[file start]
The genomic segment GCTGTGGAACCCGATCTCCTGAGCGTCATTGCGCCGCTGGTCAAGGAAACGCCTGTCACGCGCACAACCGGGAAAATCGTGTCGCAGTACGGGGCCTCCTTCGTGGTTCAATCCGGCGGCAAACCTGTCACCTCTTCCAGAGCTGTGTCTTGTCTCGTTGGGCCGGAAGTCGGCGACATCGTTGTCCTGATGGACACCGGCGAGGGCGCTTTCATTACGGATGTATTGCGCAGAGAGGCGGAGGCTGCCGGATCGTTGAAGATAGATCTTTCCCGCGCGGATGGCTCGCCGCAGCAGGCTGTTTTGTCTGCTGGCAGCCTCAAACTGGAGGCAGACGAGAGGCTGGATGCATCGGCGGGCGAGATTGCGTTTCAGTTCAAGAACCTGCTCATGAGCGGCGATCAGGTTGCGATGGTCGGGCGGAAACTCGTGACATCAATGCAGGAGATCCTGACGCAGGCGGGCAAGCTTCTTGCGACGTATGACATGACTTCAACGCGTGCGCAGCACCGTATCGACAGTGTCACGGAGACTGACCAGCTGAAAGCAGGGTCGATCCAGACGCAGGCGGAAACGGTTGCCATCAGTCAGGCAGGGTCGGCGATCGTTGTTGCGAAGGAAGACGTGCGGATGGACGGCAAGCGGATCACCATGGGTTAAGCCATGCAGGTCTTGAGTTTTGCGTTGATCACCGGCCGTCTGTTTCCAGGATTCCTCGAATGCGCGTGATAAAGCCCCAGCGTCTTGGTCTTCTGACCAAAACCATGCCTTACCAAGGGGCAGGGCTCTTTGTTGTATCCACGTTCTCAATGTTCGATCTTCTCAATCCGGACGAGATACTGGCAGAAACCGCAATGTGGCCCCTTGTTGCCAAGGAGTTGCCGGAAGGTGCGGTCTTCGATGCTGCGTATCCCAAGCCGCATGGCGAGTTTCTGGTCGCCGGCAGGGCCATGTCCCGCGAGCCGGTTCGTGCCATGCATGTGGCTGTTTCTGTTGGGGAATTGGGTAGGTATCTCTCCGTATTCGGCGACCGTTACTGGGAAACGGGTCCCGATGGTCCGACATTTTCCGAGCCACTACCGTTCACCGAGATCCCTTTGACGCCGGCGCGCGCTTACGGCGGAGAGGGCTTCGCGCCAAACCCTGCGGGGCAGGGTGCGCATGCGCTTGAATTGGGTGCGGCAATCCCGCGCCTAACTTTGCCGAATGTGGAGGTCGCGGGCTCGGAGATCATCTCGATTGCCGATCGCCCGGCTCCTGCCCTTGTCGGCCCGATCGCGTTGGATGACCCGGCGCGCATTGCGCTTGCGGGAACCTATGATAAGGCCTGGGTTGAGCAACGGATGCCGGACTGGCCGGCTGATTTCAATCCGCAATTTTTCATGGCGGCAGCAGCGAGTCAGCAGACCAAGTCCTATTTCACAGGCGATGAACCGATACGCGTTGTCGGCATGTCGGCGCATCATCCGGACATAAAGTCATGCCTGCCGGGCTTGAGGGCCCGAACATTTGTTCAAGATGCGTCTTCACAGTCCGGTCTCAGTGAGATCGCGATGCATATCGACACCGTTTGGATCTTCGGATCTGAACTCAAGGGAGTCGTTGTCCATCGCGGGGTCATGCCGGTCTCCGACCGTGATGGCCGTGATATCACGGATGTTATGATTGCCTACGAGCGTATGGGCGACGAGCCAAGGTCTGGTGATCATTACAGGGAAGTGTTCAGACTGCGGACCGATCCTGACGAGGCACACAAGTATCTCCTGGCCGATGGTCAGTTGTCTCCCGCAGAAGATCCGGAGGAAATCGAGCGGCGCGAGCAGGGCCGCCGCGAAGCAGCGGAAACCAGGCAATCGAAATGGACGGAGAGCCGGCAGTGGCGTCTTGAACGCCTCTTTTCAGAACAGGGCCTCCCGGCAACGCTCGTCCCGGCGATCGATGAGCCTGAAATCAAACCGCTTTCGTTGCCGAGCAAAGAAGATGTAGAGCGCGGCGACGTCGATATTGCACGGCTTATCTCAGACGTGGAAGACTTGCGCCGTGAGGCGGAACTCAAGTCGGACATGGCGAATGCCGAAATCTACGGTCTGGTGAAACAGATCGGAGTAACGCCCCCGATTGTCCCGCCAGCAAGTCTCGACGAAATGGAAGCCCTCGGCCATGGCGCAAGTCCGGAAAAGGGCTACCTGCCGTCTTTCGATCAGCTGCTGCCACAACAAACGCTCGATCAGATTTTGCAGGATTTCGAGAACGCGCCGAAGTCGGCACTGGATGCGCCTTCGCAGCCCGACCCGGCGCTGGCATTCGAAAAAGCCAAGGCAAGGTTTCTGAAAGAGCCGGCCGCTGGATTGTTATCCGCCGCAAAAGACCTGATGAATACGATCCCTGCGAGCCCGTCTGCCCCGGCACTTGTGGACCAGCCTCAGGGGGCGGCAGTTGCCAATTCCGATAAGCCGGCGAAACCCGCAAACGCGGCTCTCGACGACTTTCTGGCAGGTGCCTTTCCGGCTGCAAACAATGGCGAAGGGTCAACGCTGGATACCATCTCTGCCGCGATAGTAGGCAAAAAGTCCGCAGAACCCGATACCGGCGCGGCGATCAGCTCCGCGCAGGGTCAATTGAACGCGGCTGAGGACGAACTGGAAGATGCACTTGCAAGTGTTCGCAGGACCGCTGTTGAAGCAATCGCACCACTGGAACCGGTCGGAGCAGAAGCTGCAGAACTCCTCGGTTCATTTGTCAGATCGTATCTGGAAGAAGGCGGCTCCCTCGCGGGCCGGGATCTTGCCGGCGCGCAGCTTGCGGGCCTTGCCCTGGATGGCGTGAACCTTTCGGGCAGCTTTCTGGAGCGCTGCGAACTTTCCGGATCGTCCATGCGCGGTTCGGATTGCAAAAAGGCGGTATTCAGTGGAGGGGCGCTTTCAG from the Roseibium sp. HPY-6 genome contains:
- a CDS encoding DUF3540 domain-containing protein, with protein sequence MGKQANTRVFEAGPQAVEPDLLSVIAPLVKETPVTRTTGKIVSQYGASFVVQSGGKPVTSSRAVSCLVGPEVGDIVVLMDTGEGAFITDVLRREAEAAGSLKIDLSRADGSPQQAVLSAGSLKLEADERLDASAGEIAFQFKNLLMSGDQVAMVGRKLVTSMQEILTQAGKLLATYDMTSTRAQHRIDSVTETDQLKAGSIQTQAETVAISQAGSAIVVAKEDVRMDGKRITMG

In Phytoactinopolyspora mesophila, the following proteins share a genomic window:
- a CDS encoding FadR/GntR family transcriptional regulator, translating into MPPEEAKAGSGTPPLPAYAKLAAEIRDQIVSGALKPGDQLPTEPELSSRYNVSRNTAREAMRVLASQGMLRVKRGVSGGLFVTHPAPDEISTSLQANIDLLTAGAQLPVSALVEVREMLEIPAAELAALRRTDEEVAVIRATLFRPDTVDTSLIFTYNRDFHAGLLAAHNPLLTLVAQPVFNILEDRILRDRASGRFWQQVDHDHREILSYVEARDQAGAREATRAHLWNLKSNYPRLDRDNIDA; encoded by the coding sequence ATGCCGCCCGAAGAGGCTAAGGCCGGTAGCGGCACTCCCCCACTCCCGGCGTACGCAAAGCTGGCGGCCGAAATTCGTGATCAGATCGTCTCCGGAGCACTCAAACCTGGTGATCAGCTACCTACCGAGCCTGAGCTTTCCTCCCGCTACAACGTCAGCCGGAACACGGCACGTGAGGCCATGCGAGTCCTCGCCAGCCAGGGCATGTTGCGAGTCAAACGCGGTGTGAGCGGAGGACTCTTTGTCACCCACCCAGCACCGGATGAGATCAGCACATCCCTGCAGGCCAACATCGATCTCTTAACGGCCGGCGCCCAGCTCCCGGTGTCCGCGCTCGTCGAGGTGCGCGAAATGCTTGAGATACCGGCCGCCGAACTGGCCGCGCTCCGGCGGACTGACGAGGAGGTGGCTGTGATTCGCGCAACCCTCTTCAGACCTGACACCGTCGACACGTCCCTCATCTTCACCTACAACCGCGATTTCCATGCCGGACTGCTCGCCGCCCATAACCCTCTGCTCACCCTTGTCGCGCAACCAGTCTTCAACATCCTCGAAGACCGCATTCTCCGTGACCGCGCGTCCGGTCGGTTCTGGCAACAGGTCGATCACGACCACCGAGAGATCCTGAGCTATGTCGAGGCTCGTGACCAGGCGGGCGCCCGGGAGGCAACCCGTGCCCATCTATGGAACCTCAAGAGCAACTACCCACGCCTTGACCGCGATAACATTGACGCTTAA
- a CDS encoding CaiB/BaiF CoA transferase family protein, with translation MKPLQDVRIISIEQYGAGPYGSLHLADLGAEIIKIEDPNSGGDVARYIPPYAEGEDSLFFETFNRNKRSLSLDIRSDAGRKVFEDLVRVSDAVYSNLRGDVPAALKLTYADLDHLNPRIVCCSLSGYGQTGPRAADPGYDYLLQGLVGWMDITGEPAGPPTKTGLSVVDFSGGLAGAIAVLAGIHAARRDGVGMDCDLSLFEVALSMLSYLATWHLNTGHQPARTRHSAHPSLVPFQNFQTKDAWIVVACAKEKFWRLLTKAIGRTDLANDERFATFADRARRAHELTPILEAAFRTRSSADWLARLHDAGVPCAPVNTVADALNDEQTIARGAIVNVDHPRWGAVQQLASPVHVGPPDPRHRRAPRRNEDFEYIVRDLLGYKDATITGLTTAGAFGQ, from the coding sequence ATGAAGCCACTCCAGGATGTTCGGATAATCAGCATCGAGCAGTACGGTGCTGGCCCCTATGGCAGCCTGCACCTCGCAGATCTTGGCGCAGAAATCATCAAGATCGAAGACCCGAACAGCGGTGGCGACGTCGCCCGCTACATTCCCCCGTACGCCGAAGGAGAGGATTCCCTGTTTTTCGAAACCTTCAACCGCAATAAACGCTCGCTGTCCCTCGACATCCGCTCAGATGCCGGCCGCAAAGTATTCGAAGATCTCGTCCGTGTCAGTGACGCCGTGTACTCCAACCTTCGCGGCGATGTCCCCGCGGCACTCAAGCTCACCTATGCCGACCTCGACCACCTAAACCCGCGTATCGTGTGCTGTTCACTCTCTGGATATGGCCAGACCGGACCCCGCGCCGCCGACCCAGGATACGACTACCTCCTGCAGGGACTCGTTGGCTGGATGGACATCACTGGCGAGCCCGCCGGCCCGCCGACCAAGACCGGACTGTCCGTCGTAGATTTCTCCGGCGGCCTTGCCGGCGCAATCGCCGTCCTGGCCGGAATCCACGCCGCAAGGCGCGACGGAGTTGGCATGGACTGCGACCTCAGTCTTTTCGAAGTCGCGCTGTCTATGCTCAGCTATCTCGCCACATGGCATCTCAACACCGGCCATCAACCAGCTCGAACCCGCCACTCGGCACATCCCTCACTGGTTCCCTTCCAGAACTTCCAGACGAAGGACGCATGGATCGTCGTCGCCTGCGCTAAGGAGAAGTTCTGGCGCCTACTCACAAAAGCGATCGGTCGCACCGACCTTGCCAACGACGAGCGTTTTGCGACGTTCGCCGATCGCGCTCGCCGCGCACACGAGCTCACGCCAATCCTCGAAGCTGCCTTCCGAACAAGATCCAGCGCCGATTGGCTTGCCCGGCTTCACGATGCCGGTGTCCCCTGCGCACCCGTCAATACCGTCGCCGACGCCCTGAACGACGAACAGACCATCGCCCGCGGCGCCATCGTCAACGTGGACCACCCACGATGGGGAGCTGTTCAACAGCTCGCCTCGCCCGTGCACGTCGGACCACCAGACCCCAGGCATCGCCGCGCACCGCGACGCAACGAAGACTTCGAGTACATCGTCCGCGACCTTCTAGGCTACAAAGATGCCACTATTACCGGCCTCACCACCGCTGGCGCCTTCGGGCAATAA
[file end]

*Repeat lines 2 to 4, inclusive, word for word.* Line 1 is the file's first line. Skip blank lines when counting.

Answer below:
- a CDS encoding DUF3540 domain-containing protein, with protein sequence MGKQANTRVFEAGPQAVEPDLLSVIAPLVKETPVTRTTGKIVSQYGASFVVQSGGKPVTSSRAVSCLVGPEVGDIVVLMDTGEGAFITDVLRREAEAAGSLKIDLSRADGSPQQAVLSAGSLKLEADERLDASAGEIAFQFKNLLMSGDQVAMVGRKLVTSMQEILTQAGKLLATYDMTSTRAQHRIDSVTETDQLKAGSIQTQAETVAISQAGSAIVVAKEDVRMDGKRITMG

In Phytoactinopolyspora mesophila, the following proteins share a genomic window:
- a CDS encoding FadR/GntR family transcriptional regulator, translating into MPPEEAKAGSGTPPLPAYAKLAAEIRDQIVSGALKPGDQLPTEPELSSRYNVSRNTAREAMRVLASQGMLRVKRGVSGGLFVTHPAPDEISTSLQANIDLLTAGAQLPVSALVEVREMLEIPAAELAALRRTDEEVAVIRATLFRPDTVDTSLIFTYNRDFHAGLLAAHNPLLTLVAQPVFNILEDRILRDRASGRFWQQVDHDHREILSYVEARDQAGAREATRAHLWNLKSNYPRLDRDNIDA; encoded by the coding sequence ATGCCGCCCGAAGAGGCTAAGGCCGGTAGCGGCACTCCCCCACTCCCGGCGTACGCAAAGCTGGCGGCCGAAATTCGTGATCAGATCGTCTCCGGAGCACTCAAACCTGGTGATCAGCTACCTACCGAGCCTGAGCTTTCCTCCCGCTACAACGTCAGCCGGAACACGGCACGTGAGGCCATGCGAGTCCTCGCCAGCCAGGGCATGTTGCGAGTCAAACGCGGTGTGAGCGGAGGACTCTTTGTCACCCACCCAGCACCGGATGAGATCAGCACATCCCTGCAGGCCAACATCGATCTCTTAACGGCCGGCGCCCAGCTCCCGGTGTCCGCGCTCGTCGAGGTGCGCGAAATGCTTGAGATACCGGCCGCCGAACTGGCCGCGCTCCGGCGGACTGACGAGGAGGTGGCTGTGATTCGCGCAACCCTCTTCAGACCTGACACCGTCGACACGTCCCTCATCTTCACCTACAACCGCGATTTCCATGCCGGACTGCTCGCCGCCCATAACCCTCTGCTCACCCTTGTCGCGCAACCAGTCTTCAACATCCTCGAAGACCGCATTCTCCGTGACCGCGCGTCCGGTCGGTTCTGGCAACAGGTCGATCACGACCACCGAGAGATCCTGAGCTATGTCGAGGCTCGTGACCAGGCGGGCGCCCGGGAGGCAACCCGTGCCCATCTATGGAACCTCAAGAGCAACTACCCACGCCTTGACCGCGATAACATTGACGCTTAA